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Talking Tech is produced by the Progressive Tech Team of George O’Connor, Ian Robertson and Gareth Evans. Our aim is to bring you up to date with the tech news cycle each week. We comment via blog and podcast on the slings and arrows of the sector at a time of huge change.

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April 17, 2024

IT Professional Services: The fish in the tree

If you judge a fish by its ability to climb a tree, it will live its whole life believing that it is stupid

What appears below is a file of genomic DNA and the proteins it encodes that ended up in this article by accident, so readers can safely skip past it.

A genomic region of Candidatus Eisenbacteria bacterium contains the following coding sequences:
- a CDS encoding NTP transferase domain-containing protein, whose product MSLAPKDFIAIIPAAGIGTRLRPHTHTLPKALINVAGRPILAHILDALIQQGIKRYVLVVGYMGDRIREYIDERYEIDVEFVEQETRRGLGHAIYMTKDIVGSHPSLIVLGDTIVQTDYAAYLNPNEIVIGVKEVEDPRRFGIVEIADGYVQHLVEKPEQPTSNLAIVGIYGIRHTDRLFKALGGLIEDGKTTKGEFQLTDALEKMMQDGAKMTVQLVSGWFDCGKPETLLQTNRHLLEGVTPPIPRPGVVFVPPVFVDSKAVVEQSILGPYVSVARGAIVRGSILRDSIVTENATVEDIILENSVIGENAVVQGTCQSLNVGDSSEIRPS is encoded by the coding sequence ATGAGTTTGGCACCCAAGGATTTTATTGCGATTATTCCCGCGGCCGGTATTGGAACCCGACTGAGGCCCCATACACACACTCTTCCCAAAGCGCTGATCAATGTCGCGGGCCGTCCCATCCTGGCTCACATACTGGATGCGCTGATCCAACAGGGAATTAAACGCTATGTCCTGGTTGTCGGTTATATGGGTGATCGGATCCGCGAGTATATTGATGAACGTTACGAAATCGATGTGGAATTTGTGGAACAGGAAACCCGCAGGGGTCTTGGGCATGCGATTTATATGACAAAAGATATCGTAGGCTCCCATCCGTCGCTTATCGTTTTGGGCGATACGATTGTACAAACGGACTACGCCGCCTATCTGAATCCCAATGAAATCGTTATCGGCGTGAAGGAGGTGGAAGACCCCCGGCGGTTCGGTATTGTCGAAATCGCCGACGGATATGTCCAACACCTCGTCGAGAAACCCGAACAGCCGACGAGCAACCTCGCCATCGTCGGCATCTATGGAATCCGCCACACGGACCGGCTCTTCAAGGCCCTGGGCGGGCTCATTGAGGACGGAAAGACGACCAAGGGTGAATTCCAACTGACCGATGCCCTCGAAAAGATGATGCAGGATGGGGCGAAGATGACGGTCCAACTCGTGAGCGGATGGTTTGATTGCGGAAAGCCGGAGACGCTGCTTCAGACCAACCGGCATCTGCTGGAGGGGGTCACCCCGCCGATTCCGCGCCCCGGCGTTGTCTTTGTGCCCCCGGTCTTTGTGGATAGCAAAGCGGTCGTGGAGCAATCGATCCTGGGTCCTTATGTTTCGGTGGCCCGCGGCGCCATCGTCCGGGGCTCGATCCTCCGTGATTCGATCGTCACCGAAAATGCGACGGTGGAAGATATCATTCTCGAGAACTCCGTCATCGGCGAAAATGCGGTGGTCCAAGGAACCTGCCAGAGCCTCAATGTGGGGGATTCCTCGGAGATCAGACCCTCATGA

Software people can be ‘sniffy’ about IT Professional Services. Investors follow suit: currently rating services lower than their blousy IP counterparts (less than half EBITDA multiple – see below). While the IT services ‘Pull’ ratio has collapsed (see below & blame ‘cloud’) given the dominance of the few GenAI LLMs coupled with demand-side attributes that power balance may shift again. Ahead of that. The Services segment surpasses Comms to be world’s largest IT market this year. Over the past few days we enjoyed results from Professional Services firms: TCS (calQ1 opener from India), an FY trading update from Kainos, Q1 updates Robert Walters and PageGroup, interim results from Gattaca. All confirm the consensus: tech is soft. Look more closely you might discern a few positives: the ‘squigginess’ has not worsened, companies mutter “when demand recovers”, share price moves in a side-ways market betray little. Into that next phase, we pity the CIO who is navigating economic headwinds, trying to counter-balance a tight IT budget while attempting to ready the organisation for AI. Logically he/she must steal from other budgets to fund AI initiatives. The macro downer has depressed earnings and sentiment (higher for longer . . . blah blah) – they recover together, some in opposite directions. Ahead of that we review the latest.